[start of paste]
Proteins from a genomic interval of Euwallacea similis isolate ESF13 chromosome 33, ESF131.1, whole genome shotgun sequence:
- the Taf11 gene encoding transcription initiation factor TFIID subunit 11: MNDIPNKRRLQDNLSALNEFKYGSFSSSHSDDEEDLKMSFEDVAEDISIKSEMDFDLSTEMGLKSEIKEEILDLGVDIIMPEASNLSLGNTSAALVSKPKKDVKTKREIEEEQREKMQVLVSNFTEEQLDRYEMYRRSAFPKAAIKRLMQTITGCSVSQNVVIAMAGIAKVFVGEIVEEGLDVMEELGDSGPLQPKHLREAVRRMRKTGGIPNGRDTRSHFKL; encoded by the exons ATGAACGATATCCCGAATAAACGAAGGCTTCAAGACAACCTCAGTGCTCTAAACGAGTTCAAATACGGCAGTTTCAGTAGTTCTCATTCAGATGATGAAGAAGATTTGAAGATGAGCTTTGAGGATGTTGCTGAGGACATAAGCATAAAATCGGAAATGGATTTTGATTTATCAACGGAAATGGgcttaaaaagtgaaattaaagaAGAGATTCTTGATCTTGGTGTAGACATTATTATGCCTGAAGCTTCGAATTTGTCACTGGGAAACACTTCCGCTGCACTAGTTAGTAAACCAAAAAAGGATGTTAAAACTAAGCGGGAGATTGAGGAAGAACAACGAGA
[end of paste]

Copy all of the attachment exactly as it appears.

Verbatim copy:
Proteins from a genomic interval of Euwallacea similis isolate ESF13 chromosome 33, ESF131.1, whole genome shotgun sequence:
- the Taf11 gene encoding transcription initiation factor TFIID subunit 11: MNDIPNKRRLQDNLSALNEFKYGSFSSSHSDDEEDLKMSFEDVAEDISIKSEMDFDLSTEMGLKSEIKEEILDLGVDIIMPEASNLSLGNTSAALVSKPKKDVKTKREIEEEQREKMQVLVSNFTEEQLDRYEMYRRSAFPKAAIKRLMQTITGCSVSQNVVIAMAGIAKVFVGEIVEEGLDVMEELGDSGPLQPKHLREAVRRMRKTGGIPNGRDTRSHFKL; encoded by the exons ATGAACGATATCCCGAATAAACGAAGGCTTCAAGACAACCTCAGTGCTCTAAACGAGTTCAAATACGGCAGTTTCAGTAGTTCTCATTCAGATGATGAAGAAGATTTGAAGATGAGCTTTGAGGATGTTGCTGAGGACATAAGCATAAAATCGGAAATGGATTTTGATTTATCAACGGAAATGGgcttaaaaagtgaaattaaagaAGAGATTCTTGATCTTGGTGTAGACATTATTATGCCTGAAGCTTCGAATTTGTCACTGGGAAACACTTCCGCTGCACTAGTTAGTAAACCAAAAAAGGATGTTAAAACTAAGCGGGAGATTGAGGAAGAACAACGAGA